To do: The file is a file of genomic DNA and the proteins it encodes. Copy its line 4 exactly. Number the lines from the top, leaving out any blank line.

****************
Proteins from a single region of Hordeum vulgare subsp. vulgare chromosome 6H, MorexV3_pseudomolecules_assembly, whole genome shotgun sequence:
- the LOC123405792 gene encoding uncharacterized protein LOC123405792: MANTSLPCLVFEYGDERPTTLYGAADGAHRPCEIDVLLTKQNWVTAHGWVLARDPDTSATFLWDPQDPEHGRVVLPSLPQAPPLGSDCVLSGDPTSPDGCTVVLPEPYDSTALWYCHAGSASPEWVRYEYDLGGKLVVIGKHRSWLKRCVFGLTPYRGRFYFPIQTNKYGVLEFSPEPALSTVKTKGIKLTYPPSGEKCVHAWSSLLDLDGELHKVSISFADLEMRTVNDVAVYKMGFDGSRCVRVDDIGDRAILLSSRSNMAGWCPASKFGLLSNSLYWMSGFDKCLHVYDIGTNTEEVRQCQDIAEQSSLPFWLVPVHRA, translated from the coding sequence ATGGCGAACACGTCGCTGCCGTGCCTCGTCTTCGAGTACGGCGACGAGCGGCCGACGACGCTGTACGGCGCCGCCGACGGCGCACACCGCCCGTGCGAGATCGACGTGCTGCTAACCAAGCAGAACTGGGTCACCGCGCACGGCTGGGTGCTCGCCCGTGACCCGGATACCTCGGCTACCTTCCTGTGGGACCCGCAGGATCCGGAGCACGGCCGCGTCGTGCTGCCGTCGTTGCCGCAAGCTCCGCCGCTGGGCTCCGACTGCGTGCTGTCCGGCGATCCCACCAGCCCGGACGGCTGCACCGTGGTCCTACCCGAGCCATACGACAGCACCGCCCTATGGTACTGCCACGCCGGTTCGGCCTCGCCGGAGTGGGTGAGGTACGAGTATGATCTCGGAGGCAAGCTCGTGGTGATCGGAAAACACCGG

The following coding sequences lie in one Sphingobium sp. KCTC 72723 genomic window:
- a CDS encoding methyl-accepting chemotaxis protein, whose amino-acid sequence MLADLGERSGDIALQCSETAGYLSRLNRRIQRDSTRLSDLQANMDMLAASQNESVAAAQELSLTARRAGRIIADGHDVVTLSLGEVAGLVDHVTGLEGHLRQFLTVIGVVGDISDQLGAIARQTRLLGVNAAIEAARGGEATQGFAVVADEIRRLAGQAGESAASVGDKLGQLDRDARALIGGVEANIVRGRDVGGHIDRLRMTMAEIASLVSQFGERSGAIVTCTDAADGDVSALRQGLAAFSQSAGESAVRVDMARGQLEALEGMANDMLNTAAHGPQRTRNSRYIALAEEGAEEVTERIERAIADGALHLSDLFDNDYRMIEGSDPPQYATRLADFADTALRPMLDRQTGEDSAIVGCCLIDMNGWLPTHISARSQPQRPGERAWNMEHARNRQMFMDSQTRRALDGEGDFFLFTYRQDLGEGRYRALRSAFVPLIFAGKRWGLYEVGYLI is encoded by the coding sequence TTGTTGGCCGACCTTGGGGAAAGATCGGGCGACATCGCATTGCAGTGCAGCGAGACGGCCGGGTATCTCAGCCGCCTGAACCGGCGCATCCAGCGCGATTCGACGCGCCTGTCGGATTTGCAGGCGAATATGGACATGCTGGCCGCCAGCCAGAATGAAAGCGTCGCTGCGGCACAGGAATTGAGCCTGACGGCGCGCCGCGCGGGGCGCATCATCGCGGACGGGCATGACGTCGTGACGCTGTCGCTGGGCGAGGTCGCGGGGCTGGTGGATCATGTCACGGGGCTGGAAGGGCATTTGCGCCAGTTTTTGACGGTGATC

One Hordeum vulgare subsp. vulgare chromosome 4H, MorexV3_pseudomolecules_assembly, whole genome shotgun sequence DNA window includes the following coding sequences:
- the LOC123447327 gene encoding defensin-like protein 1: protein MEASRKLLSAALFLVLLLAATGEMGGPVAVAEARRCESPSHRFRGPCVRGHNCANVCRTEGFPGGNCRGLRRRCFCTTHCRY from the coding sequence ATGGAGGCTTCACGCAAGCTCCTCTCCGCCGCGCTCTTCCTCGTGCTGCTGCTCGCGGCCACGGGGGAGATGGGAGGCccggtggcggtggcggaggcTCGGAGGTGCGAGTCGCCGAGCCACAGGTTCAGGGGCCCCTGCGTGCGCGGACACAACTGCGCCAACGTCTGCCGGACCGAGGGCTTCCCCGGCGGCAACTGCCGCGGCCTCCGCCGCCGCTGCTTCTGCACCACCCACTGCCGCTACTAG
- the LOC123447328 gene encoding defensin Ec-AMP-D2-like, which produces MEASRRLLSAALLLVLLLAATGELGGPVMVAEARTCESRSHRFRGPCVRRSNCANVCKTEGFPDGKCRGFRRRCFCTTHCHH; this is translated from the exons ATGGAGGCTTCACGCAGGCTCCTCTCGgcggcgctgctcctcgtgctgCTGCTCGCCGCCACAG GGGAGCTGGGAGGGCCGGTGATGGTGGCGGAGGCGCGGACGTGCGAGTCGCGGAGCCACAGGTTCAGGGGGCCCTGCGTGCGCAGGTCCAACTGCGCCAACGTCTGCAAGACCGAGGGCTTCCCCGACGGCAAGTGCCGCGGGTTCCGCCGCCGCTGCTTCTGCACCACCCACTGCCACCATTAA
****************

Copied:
- a CDS encoding methyl-accepting chemotaxis protein, whose amino-acid sequence MLADLGERSGDIALQCSETAGYLSRLNRRIQRDSTRLSDLQANMDMLAASQNESVAAAQELSLTARRAGRIIADGHDVVTLSLGEVAGLVDHVTGLEGHLRQFLTVIGVVGDISDQLGAIARQTRLLGVNAAIEAARGGEATQGFAVVADEIRRLAGQAGESAASVGDKLGQLDRDARALIGGVEANIVRGRDVGGHIDRLRMTMAEIASLVSQFGERSGAIVTCTDAADGDVSALRQGLAAFSQSAGESAVRVDMARGQLEALEGMANDMLNTAAHGPQRTRNSRYIALAEEGAEEVTERIERAIADGALHLSDLFDNDYRMIEGSDPPQYATRLADFADTALRPMLDRQTGEDSAIVGCCLIDMNGWLPTHISARSQPQRPGERAWNMEHARNRQMFMDSQTRRALDGEGDFFLFTYRQDLGEGRYRALRSAFVPLIFAGKRWGLYEVGYLI is encoded by the coding sequence TTGTTGGCCGACCTTGGGGAAAGATCGGGCGACATCGCATTGCAGTGCAGCGAGACGGCCGGGTATCTCAGCCGCCTGAACCGGCGCATCCAGCGCGATTCGACGCGCCTGTCGGATTTGCAGGCGAATATGGACATGCTGGCCGCCAGCCAGAATGAAAGCGTCGCTGCGGCACAGGAATTGAGCCTGACGGCGCGCCGCGCGGGGCGCATCATCGCGGACGGGCATGACGTCGTGACGCTGTCGCTGGGCGAGGTCGCGGGGCTGGTGGATCATGTCACGGGGCTGGAAGGGCATTTGCGCCAGTTTTTGACGGTGATC